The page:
Experimenting on myself solves a number of problems:

  1. I don’t have to worry about reproducibility. No need for me to sort through conflicting studies or to worry about convincing other people.
  2. I am confident whatever I am doing will actually help me achieve my goal. High confidence in outcome helps my willpower and follow through.
  3. If I am likely different than the general population, this will account for that.
  4. No analysis paralysis.

This “science of 1” theory only works in certain cases. Things that carry a high cost or occur rarely do not work and I rely on general science. For example, I can test which diets make me feel the best day to day, but I can’t test which diets are healthiest over the long term. Generally, this works best for day to day impact and not long term impact. However, it has been very helpful and freeing to experiment on myself for myself.

Also, a variation of the Slow Carb Diet makes me feel the best day to day. Of course, that proves nothing about the long term impact of the diet. However, there’s some solid science to back up the idea that highly processed foods and sugar rich diets are not good for you. Given that, it’s very unlikely that I’m making a worse choice than the default american diet for my long term health. However, I am nearly certain that short term, this diet makes me feel much better.

Choose People, Don’t Chase Circumstances

Life is a series of events that we go through. Often, we try very hard to control what those events will be. Or at least we try to make sure certain positive events are part of the list. Those positive events could include having a company we work for IPO, winning a prize, getting married, buying a boat, etc.

In order to maximize the chance of us experiencing one positive event, we often willingly subject ourselves to many negative ones. This could mean studying for a test in order graduate college, working long hours to get a promotion. Of course, the terms positive and negative are subjective. However, we can all substitute some positive and negative events into this equation based on our own definitions.

How do relationships with other people fit into our calculus on experiencing positive events? This gets complicated, but our relationship with various people usually pulls us through many of the positive and negative events we experience. A family member could get very sick and need a tremendous amount of emotional and financial support.  A childhood friend could Vinny Chase and pull his friend group along for fame, fun and business deals with Mark Cuban.

How are we supposed to navigate the complicated, connected maze of people, circumstances and the pursuit of happiness*? Well, I have no idea how to answer this question generally. However, nothing has been more rewarding to me than sticking with people regardless of the circumstances we pull each other through. Sometimes those have been very happy, sometimes they have been very difficult. However, picking people and sticking with them regardless of their present circumstances has been one of the most meaningful things I’ve discovered so far in life. In many ways, that is the promise of family: sticking with people whatever the cost. With friends, you can pick them; with family, besides a spouse, luck assigns them; you pick some coworkers and get others from luck. Not sure how to sort this out, but choosing the right people and then being loyal to them regardless of the cost seems to be the most meaningful thing I have found in life, so far.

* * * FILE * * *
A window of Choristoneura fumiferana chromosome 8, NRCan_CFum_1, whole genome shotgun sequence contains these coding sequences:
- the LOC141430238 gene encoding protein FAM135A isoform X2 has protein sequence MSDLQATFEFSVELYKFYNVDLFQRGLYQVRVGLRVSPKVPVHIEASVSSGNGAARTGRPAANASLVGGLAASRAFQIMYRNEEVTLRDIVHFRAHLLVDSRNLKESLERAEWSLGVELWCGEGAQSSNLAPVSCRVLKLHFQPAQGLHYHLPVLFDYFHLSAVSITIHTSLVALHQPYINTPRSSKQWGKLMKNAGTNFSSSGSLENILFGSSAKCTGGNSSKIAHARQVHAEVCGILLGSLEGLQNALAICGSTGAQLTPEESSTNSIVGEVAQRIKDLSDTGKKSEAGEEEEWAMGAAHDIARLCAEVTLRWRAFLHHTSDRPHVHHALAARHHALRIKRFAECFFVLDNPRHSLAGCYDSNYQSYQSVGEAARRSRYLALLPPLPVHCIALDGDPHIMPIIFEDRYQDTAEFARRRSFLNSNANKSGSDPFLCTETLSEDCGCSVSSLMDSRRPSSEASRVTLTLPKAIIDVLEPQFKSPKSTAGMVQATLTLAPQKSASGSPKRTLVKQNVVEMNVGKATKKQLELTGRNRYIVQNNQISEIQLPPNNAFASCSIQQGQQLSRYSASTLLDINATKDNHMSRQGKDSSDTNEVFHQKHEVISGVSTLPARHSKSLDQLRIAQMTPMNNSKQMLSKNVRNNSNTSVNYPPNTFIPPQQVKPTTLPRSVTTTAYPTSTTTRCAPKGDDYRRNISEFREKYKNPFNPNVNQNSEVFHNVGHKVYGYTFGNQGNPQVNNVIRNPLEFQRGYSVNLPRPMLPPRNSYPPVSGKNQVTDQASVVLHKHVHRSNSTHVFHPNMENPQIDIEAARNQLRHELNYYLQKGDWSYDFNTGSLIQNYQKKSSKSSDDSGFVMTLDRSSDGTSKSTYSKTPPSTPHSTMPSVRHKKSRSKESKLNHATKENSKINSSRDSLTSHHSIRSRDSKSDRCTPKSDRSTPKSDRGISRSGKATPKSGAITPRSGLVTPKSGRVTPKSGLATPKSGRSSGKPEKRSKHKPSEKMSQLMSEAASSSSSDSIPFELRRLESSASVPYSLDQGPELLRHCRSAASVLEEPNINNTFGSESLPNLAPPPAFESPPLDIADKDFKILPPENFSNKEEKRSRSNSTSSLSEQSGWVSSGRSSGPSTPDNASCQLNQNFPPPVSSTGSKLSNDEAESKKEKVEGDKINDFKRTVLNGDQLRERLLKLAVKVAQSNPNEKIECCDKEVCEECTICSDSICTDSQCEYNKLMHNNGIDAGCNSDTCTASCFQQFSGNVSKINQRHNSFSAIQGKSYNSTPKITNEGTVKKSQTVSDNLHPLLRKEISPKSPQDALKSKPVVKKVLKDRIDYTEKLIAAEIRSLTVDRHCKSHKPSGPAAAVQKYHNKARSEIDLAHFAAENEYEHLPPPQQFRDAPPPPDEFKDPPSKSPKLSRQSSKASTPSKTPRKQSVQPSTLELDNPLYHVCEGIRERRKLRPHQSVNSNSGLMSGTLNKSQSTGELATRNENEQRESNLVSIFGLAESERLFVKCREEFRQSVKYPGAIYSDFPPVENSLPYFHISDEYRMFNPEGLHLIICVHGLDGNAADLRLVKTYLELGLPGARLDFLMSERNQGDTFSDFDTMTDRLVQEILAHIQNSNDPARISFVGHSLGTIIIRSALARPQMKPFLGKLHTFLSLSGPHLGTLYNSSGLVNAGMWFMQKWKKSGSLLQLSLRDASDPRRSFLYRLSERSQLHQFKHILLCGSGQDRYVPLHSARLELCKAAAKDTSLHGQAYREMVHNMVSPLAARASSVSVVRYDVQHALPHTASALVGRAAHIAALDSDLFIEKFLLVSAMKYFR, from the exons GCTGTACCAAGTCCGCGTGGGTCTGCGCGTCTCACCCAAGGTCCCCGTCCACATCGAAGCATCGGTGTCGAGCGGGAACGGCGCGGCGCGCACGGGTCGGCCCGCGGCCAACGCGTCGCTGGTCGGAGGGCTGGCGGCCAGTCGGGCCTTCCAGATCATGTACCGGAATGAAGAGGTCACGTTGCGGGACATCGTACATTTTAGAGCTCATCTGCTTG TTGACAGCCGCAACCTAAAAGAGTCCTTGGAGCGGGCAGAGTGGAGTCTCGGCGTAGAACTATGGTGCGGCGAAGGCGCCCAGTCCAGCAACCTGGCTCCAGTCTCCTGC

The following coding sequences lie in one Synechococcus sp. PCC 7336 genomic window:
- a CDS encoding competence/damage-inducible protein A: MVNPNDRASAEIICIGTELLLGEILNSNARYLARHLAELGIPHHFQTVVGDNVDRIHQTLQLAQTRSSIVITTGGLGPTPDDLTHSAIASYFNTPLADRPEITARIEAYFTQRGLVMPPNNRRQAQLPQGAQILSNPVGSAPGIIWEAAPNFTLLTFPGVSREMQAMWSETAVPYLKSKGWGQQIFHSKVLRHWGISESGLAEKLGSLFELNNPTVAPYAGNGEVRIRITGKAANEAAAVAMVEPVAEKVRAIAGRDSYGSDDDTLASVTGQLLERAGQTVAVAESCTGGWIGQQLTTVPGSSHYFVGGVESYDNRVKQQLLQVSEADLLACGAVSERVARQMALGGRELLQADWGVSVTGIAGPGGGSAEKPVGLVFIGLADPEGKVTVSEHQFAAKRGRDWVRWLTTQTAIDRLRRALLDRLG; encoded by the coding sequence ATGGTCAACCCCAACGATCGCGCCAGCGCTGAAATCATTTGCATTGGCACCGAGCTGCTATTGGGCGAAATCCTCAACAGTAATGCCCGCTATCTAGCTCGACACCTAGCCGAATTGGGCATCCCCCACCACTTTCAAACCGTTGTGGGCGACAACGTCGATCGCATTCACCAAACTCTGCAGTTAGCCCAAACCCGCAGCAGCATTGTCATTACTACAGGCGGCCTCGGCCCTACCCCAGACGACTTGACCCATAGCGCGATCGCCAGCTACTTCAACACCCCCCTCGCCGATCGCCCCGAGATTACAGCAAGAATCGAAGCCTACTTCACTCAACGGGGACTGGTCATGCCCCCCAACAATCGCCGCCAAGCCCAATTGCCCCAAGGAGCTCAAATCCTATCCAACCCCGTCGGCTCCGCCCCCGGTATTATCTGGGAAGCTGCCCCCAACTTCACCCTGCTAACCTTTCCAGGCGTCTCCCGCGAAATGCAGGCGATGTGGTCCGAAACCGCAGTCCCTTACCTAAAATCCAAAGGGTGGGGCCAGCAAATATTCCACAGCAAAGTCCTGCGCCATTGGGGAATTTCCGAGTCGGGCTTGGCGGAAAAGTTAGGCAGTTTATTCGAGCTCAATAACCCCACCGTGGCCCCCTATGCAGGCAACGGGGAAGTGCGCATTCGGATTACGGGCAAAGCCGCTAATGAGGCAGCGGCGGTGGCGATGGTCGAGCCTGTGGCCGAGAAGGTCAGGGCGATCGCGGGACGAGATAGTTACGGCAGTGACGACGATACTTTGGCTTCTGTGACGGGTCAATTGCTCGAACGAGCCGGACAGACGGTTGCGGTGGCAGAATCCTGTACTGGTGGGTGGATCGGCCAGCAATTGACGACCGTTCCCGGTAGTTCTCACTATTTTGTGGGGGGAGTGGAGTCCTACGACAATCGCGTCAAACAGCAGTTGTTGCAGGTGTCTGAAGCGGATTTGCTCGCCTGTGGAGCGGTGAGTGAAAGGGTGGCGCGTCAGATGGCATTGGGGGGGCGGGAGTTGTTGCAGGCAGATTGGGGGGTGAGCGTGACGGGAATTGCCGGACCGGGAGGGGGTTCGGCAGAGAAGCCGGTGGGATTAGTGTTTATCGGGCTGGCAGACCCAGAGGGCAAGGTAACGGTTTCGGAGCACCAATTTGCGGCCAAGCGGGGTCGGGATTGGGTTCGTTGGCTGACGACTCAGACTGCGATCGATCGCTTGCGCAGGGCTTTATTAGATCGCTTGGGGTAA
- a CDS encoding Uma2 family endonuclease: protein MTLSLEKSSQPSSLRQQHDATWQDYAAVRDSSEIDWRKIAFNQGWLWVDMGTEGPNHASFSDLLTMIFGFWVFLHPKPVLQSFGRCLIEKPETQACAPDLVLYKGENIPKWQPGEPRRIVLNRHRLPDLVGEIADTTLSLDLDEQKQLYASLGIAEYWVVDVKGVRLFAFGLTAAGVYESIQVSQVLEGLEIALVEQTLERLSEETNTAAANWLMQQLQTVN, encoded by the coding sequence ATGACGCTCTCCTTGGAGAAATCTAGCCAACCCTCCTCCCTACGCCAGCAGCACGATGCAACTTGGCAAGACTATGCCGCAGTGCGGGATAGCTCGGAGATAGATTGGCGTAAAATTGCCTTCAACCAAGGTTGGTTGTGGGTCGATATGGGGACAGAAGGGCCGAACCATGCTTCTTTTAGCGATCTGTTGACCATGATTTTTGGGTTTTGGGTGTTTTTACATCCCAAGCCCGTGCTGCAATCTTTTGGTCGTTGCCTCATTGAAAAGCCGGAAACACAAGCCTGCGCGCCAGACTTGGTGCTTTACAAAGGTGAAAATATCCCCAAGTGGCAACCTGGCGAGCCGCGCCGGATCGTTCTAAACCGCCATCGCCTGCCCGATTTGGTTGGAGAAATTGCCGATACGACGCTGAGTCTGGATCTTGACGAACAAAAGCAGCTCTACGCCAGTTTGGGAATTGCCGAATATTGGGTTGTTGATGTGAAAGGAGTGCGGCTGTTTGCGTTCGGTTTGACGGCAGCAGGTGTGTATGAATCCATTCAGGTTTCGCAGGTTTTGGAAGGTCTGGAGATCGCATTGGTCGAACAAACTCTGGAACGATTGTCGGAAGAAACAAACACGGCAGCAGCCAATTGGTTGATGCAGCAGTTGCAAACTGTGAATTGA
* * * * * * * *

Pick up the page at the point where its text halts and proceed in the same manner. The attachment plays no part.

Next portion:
It is hard to know, but I suspect that over the decades this will become a cornerstone of my life’s philosophy as I refine what it means.

*whatever the hell that means

 

Best and Worst

Sometimes, it feels like each day is roughly equal in it’s impact on the entirety of life. Like a game of basketball, sometimes you are up or down. Sometimes by a little or a lot. However, the pace is relatively stable. The score only changes by 1-4 points per play. Even giving up the maximum four point play can be erased in two possessions.

However, is this an accurate reflections of life? Is the impact of each moment roughly equivalent? Perhaps, life is more like soccer. Occasionally you score a goal. Occasionally someone scores on you. A 90+ minute game hinges on a few moments. In a low scoring game, a single play could determine a win or a loss.

Which is a better metaphor for life? Looking at bibliographies of strangers, most people’s lives are reduced to the best and worst thing that the person did. “Well he was a great senator and brought us jobs, but he also got caught up in that scandal.” or “Sure Woody Allen made great movies, but there was that whole pseudo-stepdaughter relationship.” Rarely is the day to day mentioned. Did he order the lobster when someone else ordered a burger at lunch knowing they would split the bill? Did he remember people’s names? Did he have road rage? i.e. the things that fill most of our days and judgements of other people.